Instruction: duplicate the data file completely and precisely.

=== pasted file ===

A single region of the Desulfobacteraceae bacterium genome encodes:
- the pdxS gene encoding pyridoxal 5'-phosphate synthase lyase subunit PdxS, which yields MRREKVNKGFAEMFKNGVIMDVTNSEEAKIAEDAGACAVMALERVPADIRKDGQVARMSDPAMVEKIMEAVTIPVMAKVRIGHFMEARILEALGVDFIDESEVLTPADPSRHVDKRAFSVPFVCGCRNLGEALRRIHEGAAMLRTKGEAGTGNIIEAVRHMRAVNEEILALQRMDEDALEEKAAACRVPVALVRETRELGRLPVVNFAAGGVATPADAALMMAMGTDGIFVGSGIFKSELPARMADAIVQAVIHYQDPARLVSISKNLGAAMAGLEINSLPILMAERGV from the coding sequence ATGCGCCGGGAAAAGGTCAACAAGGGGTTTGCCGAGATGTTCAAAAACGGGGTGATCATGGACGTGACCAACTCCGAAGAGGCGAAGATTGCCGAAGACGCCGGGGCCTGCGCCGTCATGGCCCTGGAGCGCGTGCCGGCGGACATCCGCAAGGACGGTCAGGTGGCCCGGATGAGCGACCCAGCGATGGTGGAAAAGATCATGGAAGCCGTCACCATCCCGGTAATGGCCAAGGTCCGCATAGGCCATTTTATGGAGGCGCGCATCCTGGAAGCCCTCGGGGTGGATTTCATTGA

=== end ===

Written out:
A single region of the Desulfobacteraceae bacterium genome encodes:
- the pdxS gene encoding pyridoxal 5'-phosphate synthase lyase subunit PdxS, which yields MRREKVNKGFAEMFKNGVIMDVTNSEEAKIAEDAGACAVMALERVPADIRKDGQVARMSDPAMVEKIMEAVTIPVMAKVRIGHFMEARILEALGVDFIDESEVLTPADPSRHVDKRAFSVPFVCGCRNLGEALRRIHEGAAMLRTKGEAGTGNIIEAVRHMRAVNEEILALQRMDEDALEEKAAACRVPVALVRETRELGRLPVVNFAAGGVATPADAALMMAMGTDGIFVGSGIFKSELPARMADAIVQAVIHYQDPARLVSISKNLGAAMAGLEINSLPILMAERGV from the coding sequence ATGCGCCGGGAAAAGGTCAACAAGGGGTTTGCCGAGATGTTCAAAAACGGGGTGATCATGGACGTGACCAACTCCGAAGAGGCGAAGATTGCCGAAGACGCCGGGGCCTGCGCCGTCATGGCCCTGGAGCGCGTGCCGGCGGACATCCGCAAGGACGGTCAGGTGGCCCGGATGAGCGACCCAGCGATGGTGGAAAAGATCATGGAAGCCGTCACCATCCCGGTAATGGCCAAGGTCCGCATAGGCCATTTTATGGAGGCGCGCATCCTGGAAGCCCTCGGGGTGGATTTCATTGA